In August of 2003, I was contemplating a lot of options, from going to work in-house at the State Senate to running for Treasurer (yup, its as nuts as it sounds). I was asked to consider running for the later by the then sitting treasurer, Barbara Hafer, an old friend. And she was working with GOP king maker, Bob Asher.
I say this not to name drop, but rather to set up a story that will, I believe, contradict a piece of commentary I read online on Tuesday. The commentary, again from noted luminary Laura Vecsey, asserted that “Corbett’s entire political career was carefully crafted to peak for this gubernatorial cycle, as evidenced by the GOP’s determination to clear the field in the 2010 primary.”
I am not in the habit of repeatedly engaging the same commentator, but the statement is so far off base as to require the same. I know because I was at the table over lunch with those same “GOP Rainmakers” seven years ago discussing THIS cycle.
Which brings me back to my story. In early August, I made the trek out to suburban Philly to meet the legendary Bob Asher. At the time – so much a naif was I – I had to look him up online. As we all know, there were quite a few “hits” on Bob’s past, but mainly I was focused on how he had completely reinvented himself after all left him for dead. Say what you want about Mr. Asher, he is a fighter.
I personally came not only to respect him, but to like him – a lot.
That aside, I walked into lunch unnerved, less than 3 years removed from law school and contemplating races I thought way over my pay grade. Bob made his case – the obvious benefit of my last name and the id it carried, the assumed ability to raise money, and the need to balance out his ticket. He had Corbett at AG, in his words “a gray hair from the west,” he had a southeast guy in mind for Auditor General, and then “a young central PA guy, the son of a legend, to take on the son of a legend” – Bobby Casey, you see, was running for Treasurer. I would be a long shot but “it could help the President by pushing up turnout in places.” As will come as no surprise, the man knows a sales pitch.
Then he chummed the water a little more, knowing that 31 year olds do not take meetings like this absent (even ridiculously outsized) ambition – “plus, even if you lose, you get on the bench for 2010, maybe as the No. 2.We don’t have a candidate for that cycle yet, so who knows.”
Then he said the relevant part for this tale: “Corbett is not the guy.”
Now, there was no bigger fan of Tom in 2003-2004 than Bob Asher, as the bloody GOP primary proved that year. After ending up choosing to chase my true passion, a congressional seat, I campaigned with Tom several times and saw Bob many, many more times. If he was trying to “game” me or anyone else for a Corbett 2010 run, he did a real soft sell – so soft that he was doing all he could in 2006 to make certain that this cycle focused on re-electing Lynn Swann, and not Tom Corbett.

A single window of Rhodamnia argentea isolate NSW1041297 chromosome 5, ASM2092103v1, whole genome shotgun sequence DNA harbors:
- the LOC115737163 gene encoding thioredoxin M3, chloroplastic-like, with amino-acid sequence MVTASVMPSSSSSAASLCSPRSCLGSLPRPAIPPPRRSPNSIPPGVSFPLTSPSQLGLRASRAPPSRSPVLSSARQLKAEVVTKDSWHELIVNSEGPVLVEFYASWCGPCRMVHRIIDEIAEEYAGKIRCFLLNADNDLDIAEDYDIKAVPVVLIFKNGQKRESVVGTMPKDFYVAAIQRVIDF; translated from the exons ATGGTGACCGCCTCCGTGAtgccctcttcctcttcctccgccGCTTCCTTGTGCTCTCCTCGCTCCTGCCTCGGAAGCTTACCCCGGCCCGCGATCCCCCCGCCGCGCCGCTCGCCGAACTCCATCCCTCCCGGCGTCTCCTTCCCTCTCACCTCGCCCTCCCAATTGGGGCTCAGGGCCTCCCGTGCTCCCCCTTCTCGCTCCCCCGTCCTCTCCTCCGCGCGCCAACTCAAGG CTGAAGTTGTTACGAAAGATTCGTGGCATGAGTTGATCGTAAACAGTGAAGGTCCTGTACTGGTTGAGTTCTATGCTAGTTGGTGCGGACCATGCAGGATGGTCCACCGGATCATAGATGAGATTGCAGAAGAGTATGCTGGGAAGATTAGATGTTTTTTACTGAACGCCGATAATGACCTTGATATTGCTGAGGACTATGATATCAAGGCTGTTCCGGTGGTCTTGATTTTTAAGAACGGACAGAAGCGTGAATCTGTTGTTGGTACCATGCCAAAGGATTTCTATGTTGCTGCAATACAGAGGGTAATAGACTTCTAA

Ms. Vecsey is right about a number of things: Tom was the best candidate entering 2009-2010 and the GOP cleared the field for him. Why? Because that is what winning parties do. They don’t waste resources on bloody primary fights that are unnecessary – especially when one candidate has both the broadest base of support and the best chance to win.
This may sound distasteful to purists, but political parties are in the business of aggregating power. They are not debating societies – that is what government institutions are for – political parties exist to run candidates that WIN elections.
When they succeed, it need not – and is not – sinister or part of an elaborate plot; rather it is seizing the moment. From 2007 to 2009 it was clear that Tom – as the highest elected Republican in the state – was the frontrunner for the Governor’s slot. Nothing in 2008 changed that. So in 2009 the GOP made room for the candidate most likely to win.
And, as the current occupant of the office proves, they choose well.
Anyway, the debate over whether he will be a reformer can and will go on and legitimately so; there is no need, however, to create at the outset the appearance of some Manchurian candidate-like drama. The GOP and Gov. Corbett did nothing more or less than the Dems, and former Gov. Rendell did (or tried to do) in countless races.
Well, they fell down in one area– fundraising. If only those GOP Rainmakers had Ed’s planning and pool of funds.
(Want to know more about Bob Asher, just click on Rock The Capital.)
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